JOHN LIFTON calls them ``information independents.'' Robert Wurnstedt likes the label ``lone eagles.'' Patricia Braus prefers the old-fashioned ``freelancers.'' And New York State officially calls them ``telecommuters.''
Whatever the label, these are the growing millions of Americans across the country who either choose to work at home, are sent home to work by their employer, or move to a beautiful place to live and work at home.
Computers, modems, fax machines, laser printers, and satellites make the ``telecottage'' possible. Distance is no longer a hindrance to decisions. Communication of any kind can be almost instant. The result? Some experts say a cultural revolution is under way, and traditional concepts of work and home will be reshaped, or at least rewired.
``I compare it to what happened at the beginning of the Industrial Revolution,'' says Mr. Lifton, an architect in Telluride, Colo., who is planning to build a small town for ``information independents.'' He says, ``In two generations, about 70 percent of the work force moved from rural towns to large cities. Over the next quarter-century we'll see substantial relocation from urban centers to rural centers.''
So new is the phenomenon that definitive statistics are not available. The United States Bureau of Labor Statistics says 20 million Americans do some work at home, but it does not keep track yet of full-time home workers. Link Resources, a New York research firm, says this year 32 million people are working at home, either full time or part time. Link says the number has grown at an annual average rate of 12.7 percent since 1989.
Home Office Computing, a magazine, reports that there were 6.6 million telecommuters (working at home for an employer), up 20 percent from the year before. Link Resources says the telecommuter figure is 7.6 million. In the San Francisco Bay area, the Independent Workers Association estimates that since 1980, the number of people working at home has gone from 49,000 to 106,000.
N the late '80s, many US companies sought ways to cut expenses. One answer has been telecommuting, allowing companies to retain more employees than otherwise. As prices for personal computers fell, skilled unemployed professionals found work at home.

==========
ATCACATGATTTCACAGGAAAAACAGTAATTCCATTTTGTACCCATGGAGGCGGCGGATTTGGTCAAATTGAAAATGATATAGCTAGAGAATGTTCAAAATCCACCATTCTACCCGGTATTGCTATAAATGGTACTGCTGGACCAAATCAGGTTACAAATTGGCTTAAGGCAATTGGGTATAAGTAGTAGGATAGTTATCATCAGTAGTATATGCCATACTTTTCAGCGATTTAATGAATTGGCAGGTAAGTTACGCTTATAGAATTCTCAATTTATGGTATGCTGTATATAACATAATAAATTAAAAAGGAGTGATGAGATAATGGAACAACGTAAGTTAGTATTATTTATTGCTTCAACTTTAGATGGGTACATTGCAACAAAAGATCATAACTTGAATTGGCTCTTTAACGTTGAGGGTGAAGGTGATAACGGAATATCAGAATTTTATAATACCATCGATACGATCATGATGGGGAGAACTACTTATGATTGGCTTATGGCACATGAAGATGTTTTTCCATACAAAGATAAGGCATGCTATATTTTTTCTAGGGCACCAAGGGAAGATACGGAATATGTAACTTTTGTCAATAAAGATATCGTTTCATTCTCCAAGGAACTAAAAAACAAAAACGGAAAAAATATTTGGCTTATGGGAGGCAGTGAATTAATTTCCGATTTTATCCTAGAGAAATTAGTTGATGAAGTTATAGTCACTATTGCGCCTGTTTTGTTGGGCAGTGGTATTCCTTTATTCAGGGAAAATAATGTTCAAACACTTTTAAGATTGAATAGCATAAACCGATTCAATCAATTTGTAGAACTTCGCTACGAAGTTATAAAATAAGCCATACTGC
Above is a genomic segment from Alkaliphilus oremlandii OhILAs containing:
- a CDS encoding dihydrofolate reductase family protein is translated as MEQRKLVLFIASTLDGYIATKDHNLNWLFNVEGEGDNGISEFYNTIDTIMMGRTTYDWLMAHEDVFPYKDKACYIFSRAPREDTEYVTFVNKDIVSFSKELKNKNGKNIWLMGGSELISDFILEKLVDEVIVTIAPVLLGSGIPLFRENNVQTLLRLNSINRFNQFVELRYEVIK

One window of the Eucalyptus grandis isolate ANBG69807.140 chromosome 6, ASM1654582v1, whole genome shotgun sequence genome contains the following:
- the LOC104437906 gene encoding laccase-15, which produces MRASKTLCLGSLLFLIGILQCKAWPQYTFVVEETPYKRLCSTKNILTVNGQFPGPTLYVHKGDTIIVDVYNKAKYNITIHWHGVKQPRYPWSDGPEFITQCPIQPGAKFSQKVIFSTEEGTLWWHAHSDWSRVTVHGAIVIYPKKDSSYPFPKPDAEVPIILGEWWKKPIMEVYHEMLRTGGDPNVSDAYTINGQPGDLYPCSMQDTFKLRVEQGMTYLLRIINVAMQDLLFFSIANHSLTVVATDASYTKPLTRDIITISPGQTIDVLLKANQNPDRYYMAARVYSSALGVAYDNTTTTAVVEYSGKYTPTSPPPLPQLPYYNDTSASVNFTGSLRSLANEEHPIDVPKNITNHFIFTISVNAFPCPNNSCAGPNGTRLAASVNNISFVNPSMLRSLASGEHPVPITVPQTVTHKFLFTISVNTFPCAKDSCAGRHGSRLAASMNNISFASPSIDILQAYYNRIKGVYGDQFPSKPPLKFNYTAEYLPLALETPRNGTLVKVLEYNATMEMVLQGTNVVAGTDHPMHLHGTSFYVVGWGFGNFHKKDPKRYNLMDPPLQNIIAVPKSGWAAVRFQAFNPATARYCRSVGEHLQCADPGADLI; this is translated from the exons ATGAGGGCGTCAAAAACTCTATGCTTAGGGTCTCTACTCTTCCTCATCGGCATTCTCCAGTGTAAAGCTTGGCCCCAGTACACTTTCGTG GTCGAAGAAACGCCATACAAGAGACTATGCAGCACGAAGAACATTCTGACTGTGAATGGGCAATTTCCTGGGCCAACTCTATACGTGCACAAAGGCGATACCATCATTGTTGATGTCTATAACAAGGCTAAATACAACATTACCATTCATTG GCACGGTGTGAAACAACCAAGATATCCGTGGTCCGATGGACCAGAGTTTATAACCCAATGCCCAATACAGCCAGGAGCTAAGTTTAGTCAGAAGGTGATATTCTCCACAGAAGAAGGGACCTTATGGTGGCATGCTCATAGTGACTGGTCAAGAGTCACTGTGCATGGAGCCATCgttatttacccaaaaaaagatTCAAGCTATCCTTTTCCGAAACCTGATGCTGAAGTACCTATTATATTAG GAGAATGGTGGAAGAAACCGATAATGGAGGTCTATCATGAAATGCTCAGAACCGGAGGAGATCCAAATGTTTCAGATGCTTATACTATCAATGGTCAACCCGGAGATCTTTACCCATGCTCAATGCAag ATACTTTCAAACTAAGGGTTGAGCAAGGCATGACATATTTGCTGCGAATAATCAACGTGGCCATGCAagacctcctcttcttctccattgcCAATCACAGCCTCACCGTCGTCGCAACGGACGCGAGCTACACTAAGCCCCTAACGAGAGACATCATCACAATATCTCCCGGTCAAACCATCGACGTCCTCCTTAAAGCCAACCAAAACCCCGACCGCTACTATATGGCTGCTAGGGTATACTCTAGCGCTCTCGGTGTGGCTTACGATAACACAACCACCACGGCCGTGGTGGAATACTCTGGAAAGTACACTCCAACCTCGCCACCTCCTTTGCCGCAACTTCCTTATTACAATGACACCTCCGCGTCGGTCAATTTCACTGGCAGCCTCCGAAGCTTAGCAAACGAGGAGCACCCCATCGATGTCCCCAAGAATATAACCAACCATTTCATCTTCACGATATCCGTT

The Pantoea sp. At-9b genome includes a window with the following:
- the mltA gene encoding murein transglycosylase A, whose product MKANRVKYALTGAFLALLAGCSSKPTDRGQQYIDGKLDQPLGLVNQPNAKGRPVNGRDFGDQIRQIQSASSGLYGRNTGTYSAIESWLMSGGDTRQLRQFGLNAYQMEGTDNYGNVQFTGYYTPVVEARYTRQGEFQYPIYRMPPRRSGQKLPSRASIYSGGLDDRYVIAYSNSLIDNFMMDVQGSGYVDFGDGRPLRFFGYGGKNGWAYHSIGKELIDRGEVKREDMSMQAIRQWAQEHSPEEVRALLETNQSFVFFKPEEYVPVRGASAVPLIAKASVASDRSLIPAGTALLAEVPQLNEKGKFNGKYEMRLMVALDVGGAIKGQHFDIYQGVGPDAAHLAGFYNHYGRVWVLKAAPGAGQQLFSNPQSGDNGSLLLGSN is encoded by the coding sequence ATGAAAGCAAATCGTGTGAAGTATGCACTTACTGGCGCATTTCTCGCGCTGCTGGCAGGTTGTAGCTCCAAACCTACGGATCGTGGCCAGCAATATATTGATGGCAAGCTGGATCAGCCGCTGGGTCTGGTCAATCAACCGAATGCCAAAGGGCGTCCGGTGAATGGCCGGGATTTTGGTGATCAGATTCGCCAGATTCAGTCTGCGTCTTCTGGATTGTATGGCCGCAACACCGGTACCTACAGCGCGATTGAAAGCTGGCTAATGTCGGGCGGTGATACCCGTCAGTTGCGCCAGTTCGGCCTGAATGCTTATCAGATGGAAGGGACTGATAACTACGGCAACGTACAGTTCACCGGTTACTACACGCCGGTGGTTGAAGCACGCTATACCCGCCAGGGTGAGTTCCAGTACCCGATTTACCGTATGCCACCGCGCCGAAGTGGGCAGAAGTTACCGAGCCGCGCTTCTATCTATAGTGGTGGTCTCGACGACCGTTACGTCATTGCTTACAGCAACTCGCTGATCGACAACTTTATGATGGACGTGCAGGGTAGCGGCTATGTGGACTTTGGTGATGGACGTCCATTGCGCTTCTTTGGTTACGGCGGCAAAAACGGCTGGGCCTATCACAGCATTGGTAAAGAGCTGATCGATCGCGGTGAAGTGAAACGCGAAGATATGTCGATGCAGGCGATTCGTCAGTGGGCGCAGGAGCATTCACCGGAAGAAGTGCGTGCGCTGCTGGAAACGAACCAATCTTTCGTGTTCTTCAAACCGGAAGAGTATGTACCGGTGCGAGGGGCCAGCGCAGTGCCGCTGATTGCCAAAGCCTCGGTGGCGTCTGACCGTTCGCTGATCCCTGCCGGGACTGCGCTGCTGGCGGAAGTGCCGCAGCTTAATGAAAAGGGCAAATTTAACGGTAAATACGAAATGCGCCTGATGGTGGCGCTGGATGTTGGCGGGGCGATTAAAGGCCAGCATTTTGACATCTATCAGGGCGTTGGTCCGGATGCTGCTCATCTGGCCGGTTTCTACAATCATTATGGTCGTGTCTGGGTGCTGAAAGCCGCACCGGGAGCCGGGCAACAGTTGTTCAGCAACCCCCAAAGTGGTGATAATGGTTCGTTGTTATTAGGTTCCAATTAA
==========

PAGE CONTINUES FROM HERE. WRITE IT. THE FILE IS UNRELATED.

Many dissatisfied professionals, escaping the corporate world, urban crime, and congested cities, have moved to the West with their computers to live and work. The Center for the New West in Denver describes these workers as ``lone eagles.''
``There is a definite trend with people moving to rural areas and wanting to go it on their own,'' says Tom Ross, of Buena Vista, Colo., co-author of ``Country Bound.'' His book tells readers how to ``Trade your Business Suit Blues for Blue Jean Dreams.''
Patricia Braus, a freelance writer in Rochester, N.Y., has written extensively about the ``lone eagles'' lifestyle. ``Generally they are well-educated, former middle managers at companies, and they are highly motivated,'' she says. ``They have corporate contacts and probably have a large investment portfolio. These are not your average Americans.''
Robert Wurnstedt, spokesman for the Center for the New West, says the successful ``lone eagle'' is an entrepreneur. ``He has to bring some business with him,'' he says, ``but he's got to go out and get business and be a real self-starter. It helps to be near an airport, too.''
Lifton's ``Skyfield'' for ``information independents'' would be a planned town for 1,800 near Telluride. It would include the latest in telecommunications as well as schools and recreation. He expects to break ground in 1995.
``I don't like the phrase `lone eagle,' '' he says. ``It's misleading, as if people want to be hermits. The reason many people want to relocate is because they are seeking community.''
In Wellesley, Mass., near Boston, graphic designer and illustrator Dorothy Cullinan has been working at home since 1977. While most of her clients are in the Boston area, two are in Pennsylvania.
``Between fax and overnight mail,'' she says, ``there is no problem servicing them.'' Working at home, she says, is personally satisfying. She has control over her own time and is at home when her two children return from school. Her husband works for an insurance company.
Mr. Ross suggests that anyone thinking about leaving big-city life for quiet life surrounded by mountains should think long and hard. ``We have found in our research,'' he says, ``that a lot of people make this transition with less study time than they do for a two-week vacation.''